- The chairman of the Australian Rugby Union at the time, a guy called Dick McGruther, to John O'Neil the CEO, to Rod McQueen the coach, to John Eales the captain, all four of those guys always seemed to be aligned. They got on well, you knew they got on well, they always seemed to be on the same page and in the team environment, same thing, the leadership group, which I was part of for most of the time there, were always on the same page, and when you walk out of the room, no matter whether you lost your debate or not, you lost your way, you're on the same page. And that was always, and I think, is a really important thing I see in business places where you see general mangers undermining the CEOs or general managers undermining each other because I didn't vote for that and it's always just to win a bit of favour but it's dangerous and that was something, that is one of those analogies that I would take from the sporting world into the business world.
- [After the legal battle with former Perpignan owner] So that was probably for me, the most important and harrowing experience that I had because I now am a different person because not only do I know that you're never in control, it's just an illusion but I don't fear things. Even in this job, in my previous job, people threaten you with legal action all of the time, it's used as a bullying tactic. I now don't fear, I've been through it personally where it was a really tough thing for me to go through and for my family to go through, but I don't fear it anymore.
- You need an opportunity but you've also got to make your opportunity. I don't think you can just sit there and wait and someone is going to come and tap you on the shoulder one day. You've got to make your own opportunity or seize it when you see it. Then you just have to make every post a winner if you can, you've got to work hard. People have to see that you're going to put the shoulder to the wheel and you're not one of these clock in, clock out people.
- You need to influence the right people. You're never going to please everyone and wherever I have been, I've never pleased all ends of the spectrum and I don't lose sleep about that. But the ones that I need to influence, the ones that I need to be on page with, I need to make sure I spend the time with them. I don't worry about people who are critical or small-minded who aren't going to influence anything anyway. I spend my time on those who are positive and can influence and shape the direction that we are going so they are probably the three things that come to mind immediately.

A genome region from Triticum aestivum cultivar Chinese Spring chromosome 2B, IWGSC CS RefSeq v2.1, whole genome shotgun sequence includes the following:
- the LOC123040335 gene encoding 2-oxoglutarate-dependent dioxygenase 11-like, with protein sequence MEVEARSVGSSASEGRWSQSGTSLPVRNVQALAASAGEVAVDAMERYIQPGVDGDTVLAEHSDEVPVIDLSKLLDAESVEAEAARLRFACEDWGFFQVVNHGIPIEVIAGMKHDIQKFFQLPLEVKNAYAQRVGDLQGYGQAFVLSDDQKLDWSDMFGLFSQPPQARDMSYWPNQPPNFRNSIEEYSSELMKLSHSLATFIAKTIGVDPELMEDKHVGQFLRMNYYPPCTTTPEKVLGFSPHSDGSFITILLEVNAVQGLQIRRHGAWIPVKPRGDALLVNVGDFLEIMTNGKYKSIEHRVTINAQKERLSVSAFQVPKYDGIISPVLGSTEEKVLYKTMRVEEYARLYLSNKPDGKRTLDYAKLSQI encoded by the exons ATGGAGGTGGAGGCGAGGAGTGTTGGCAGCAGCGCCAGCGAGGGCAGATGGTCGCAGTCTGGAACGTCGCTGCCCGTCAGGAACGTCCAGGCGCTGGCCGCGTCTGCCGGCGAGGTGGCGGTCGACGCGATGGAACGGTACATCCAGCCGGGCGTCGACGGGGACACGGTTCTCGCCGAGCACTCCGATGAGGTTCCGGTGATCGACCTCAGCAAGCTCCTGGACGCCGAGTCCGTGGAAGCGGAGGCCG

- They have got to have skills, but you can teach skills as long as they have got the right make up, they are honest and they are hard working and they are loyal, then that would be how I would like to be perceived by people who have been my leaders.
- What drives me and why I think I am here on this earth is to be a father and to provide
- I used to make the mistake of putting 20 things down a day, this is what I am going to get through today. And you would get to the end of the day and you've got two of them done and then you work through the night trying to get the others and it's just not sustainable because the work never goes away, it's always there, it's not going to go anywhere. So I have come to the point now where it's two or three things. And even yesterday, I wrote down two things, I didn't do either of them
- I also have thinking time, I need to think. I think that's one of the other things where you just become so busy that you're not actually thinking about, should we be doing this at all?
- I think that is the value of networking, is you have got to make sure you offer them something, there has got to be a value, there is a trade there. You bring people into your network, what are you going to give them and what are they going to give you?
- When it comes to hiring people, it's not always the most talented, it's not always the most educated, it might be someone who just demonstrates resilience and perseverance and grit.
Good to Great – Jim Collins